Main topic : Surveillance and control of emerging diseases
Development of a 4-plex real-time TaqMan® RT-qPCR assay for simultaneous differentiation of equine group A and B rotaviruses and genotyping of equine rotavirus A G3 and G14
CAROSSINO M. 1, BALASURIYA U. 1, THIEULENT C. 1, BARRANDEGUY M. 2,3, VISSANI A. 2,3,4, PARREÑO V. 3,4
1 Louisiana Animal Disease Diagnostic Laboratory & Dept. Pathobiological Sciences, School of Veterinary Medicine, Louisiana State University, Baton Rouge, United States; 2 Escuela de Veterinaria, Universidad del Salvador, Pilar, Argentina; 3 Instituto de Virología, CICVyA, Instituto Nacional de Tecnologia Agropecuaria (INTA), Hurlingham, Argentina; 4 Consejo Nacional de Investigaciones Científicas y Técnicas (CONICET), Buenos Aires, Argentina
Introduction: Equine rotavirus A (ERVA) is the leading cause of foal diarrhea, posing a significant impact on the equine breeding industry. The most prevalent ERVA genotypes infecting foals include G3P and G14P; other genomic arrangements are very rare. Recently, a group B equine rotavirus (ERVB) has been identified as an emerging cause of diarrhea in the US, with an impending need for development of molecular diagnostic tools for its detection, understanding its molecular epidemiology, and inform future vaccine development. Our group has previously developed a one-step 3-plex TaqMan® real-time reverse transcription polymerase chain reaction (RT-qPCR) assay for rapid detection and G-typing of ERVA directly from fecal specimens. Here, we developed a 4-plex TaqMan® RT-qPCR assay for differentiation of ERVA and ERVB and simultaneous G-typing of epidemiologically relevant ERVA strains.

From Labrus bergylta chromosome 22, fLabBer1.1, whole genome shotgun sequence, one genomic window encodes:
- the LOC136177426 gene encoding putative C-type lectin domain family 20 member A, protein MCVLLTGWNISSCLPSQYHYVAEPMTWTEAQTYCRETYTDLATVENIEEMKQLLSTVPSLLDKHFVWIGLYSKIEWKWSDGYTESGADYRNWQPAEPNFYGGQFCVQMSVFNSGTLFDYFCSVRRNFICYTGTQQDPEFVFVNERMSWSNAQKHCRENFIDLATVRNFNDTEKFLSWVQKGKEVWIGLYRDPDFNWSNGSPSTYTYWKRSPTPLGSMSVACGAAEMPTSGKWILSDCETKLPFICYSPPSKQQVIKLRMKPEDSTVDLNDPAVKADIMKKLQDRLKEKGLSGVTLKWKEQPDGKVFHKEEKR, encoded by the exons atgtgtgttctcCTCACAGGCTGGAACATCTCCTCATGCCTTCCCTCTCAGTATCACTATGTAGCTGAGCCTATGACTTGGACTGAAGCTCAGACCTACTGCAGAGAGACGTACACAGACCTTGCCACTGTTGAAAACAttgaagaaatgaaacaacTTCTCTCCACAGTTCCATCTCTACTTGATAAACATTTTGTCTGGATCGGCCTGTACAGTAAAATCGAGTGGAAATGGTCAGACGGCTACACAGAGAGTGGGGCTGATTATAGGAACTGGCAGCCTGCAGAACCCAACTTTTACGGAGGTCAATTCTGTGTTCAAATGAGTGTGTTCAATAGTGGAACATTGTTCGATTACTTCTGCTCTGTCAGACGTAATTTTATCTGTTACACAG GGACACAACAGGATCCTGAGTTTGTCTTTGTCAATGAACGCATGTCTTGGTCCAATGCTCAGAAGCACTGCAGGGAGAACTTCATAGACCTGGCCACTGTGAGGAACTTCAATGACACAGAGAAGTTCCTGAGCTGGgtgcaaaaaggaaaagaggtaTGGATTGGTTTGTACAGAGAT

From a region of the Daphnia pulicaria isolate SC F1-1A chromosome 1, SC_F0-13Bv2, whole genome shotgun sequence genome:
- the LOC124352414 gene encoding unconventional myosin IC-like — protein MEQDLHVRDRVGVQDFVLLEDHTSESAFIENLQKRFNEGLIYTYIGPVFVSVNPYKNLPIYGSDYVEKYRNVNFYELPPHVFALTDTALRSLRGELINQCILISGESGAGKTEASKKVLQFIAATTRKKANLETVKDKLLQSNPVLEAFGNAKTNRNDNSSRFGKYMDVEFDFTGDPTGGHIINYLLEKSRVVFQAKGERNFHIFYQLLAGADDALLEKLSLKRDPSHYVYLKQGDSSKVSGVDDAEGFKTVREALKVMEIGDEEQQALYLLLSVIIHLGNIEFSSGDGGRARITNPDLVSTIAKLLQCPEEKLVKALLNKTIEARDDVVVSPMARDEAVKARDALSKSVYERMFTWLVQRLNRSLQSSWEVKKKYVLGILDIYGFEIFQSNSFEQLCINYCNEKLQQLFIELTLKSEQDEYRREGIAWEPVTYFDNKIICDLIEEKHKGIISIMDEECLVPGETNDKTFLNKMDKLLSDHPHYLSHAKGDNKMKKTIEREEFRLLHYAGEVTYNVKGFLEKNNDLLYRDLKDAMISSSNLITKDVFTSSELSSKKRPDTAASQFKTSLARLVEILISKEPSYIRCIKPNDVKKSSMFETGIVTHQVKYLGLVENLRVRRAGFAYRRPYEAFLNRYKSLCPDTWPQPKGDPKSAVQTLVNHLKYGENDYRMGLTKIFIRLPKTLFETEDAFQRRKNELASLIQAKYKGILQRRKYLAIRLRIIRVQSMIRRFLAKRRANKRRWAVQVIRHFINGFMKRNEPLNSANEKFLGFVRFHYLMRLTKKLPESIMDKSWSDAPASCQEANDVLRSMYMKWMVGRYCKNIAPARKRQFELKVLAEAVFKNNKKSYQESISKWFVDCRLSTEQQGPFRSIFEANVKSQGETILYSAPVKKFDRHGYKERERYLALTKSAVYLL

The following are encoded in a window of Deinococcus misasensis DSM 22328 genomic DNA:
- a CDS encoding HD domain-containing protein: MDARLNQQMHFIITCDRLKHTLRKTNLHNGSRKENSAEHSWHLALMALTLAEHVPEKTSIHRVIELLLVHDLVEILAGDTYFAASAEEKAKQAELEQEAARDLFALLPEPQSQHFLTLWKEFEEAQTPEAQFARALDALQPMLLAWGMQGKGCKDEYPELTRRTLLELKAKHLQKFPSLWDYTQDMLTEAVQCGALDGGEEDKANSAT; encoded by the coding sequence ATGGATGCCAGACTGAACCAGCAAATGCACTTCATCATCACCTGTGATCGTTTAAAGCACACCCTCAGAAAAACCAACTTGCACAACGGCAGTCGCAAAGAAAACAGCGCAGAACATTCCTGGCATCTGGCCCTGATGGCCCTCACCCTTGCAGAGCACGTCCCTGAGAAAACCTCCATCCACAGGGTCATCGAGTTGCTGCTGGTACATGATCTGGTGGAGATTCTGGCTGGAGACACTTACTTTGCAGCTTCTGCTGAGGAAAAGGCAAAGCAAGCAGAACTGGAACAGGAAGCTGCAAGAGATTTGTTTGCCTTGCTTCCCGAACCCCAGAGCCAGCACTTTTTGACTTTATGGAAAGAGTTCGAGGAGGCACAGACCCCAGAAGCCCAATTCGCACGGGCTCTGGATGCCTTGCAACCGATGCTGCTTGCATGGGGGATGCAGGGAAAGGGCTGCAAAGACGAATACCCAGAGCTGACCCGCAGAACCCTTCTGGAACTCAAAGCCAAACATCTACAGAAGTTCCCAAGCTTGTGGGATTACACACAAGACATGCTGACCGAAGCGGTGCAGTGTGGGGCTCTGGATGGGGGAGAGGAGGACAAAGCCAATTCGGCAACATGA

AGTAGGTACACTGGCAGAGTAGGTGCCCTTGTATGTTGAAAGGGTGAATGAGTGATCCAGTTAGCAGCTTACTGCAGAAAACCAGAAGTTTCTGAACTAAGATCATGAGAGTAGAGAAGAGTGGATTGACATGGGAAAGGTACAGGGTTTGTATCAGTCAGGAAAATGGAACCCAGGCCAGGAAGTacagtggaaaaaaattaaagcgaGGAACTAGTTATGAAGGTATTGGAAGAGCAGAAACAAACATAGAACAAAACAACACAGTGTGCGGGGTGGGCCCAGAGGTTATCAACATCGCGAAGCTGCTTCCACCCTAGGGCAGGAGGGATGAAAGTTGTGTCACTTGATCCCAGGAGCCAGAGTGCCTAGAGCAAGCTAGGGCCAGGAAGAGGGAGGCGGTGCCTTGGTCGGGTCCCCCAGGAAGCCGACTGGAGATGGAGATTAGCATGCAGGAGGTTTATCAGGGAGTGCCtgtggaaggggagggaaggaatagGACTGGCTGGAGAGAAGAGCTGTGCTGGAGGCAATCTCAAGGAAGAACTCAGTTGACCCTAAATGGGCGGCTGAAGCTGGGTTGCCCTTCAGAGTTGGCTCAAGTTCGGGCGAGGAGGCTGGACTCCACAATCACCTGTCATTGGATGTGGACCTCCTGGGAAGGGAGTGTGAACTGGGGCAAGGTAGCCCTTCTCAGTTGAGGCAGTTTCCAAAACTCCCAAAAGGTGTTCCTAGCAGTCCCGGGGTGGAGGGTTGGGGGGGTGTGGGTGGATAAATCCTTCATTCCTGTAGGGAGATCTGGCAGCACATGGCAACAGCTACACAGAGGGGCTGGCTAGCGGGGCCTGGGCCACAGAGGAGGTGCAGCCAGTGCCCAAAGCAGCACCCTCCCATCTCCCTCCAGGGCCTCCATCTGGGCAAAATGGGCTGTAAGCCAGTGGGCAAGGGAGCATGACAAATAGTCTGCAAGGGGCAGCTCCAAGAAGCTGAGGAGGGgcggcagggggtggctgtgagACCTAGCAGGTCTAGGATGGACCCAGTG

Methods: Two one-step 4-plex TaqMan® RT-qPCR assays targeting the NSP3 and VP7 genes of ERVA G3 and G14 genotypes, as well as either the VP6 or NSP5 genes of ERVB were designed (ERVA/ERVB VP6 and ERVA/ERVB NSP5). The analytical performance was compared to the previously established ERVA 3-plex RT-qPCR assay and the clinical performance was evaluated using a panel of 193 archived fecal samples and compared to an ERVA VP7-specific or ERVB VP6-specific standard RT-PCR assay and Sanger sequencing.
Results: Two 4-plex assays incorporating ERVB VP6 or NSP5 gene targets were developed. Based on the overall lower efficiency of the ERVA/ERVB NSP5 4-plex assay, the ERVA/ERVB VP6-based 4-plex assay was selected and its clinical performance evaluated. This 4-plex RT-qPCR assay demonstrated high sensitivity/specificity for every target (sensitivity >90% and specificity of 100%) and high overall agreement (>96%) compared to conventional RT-PCR and sequencing. Comparison between the 3-plex and 4-plex assays revealed only a slightly higher sensitivity for the ERVA NSP3 target using the 3-plex format (p-value 0.008) while no significant differences were detected in the sensitivity and specificity of other targets.
Conclusions: This new 4-plex RT-qPCR assay will significantly enhance rapid surveillance of both ERVA and ERVB circulating strains in diarrheic foals.